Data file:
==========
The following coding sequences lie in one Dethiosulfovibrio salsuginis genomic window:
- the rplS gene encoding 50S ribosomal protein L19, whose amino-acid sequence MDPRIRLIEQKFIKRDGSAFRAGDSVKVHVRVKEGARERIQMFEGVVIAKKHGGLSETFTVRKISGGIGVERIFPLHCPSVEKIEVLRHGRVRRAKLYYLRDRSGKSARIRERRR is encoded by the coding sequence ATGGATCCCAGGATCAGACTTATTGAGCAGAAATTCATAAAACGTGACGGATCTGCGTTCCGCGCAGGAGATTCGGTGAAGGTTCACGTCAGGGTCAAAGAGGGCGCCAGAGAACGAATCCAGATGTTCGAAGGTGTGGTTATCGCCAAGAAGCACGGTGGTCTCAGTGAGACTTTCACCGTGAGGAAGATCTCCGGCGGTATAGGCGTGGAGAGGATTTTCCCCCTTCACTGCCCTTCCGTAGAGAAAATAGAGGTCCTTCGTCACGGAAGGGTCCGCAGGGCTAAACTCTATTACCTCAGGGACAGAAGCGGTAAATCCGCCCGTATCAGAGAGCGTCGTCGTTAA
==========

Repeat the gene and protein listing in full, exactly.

The following coding sequences lie in one Dethiosulfovibrio salsuginis genomic window:
- the rplS gene encoding 50S ribosomal protein L19, whose amino-acid sequence MDPRIRLIEQKFIKRDGSAFRAGDSVKVHVRVKEGARERIQMFEGVVIAKKHGGLSETFTVRKISGGIGVERIFPLHCPSVEKIEVLRHGRVRRAKLYYLRDRSGKSARIRERRR is encoded by the coding sequence ATGGATCCCAGGATCAGACTTATTGAGCAGAAATTCATAAAACGTGACGGATCTGCGTTCCGCGCAGGAGATTCGGTGAAGGTTCACGTCAGGGTCAAAGAGGGCGCCAGAGAACGAATCCAGATGTTCGAAGGTGTGGTTATCGCCAAGAAGCACGGTGGTCTCAGTGAGACTTTCACCGTGAGGAAGATCTCCGGCGGTATAGGCGTGGAGAGGATTTTCCCCCTTCACTGCCCTTCCGTAGAGAAAATAGAGGTCCTTCGTCACGGAAGGGTCCGCAGGGCTAAACTCTATTACCTCAGGGACAGAAGCGGTAAATCCGCCCGTATCAGAGAGCGTCGTCGTTAA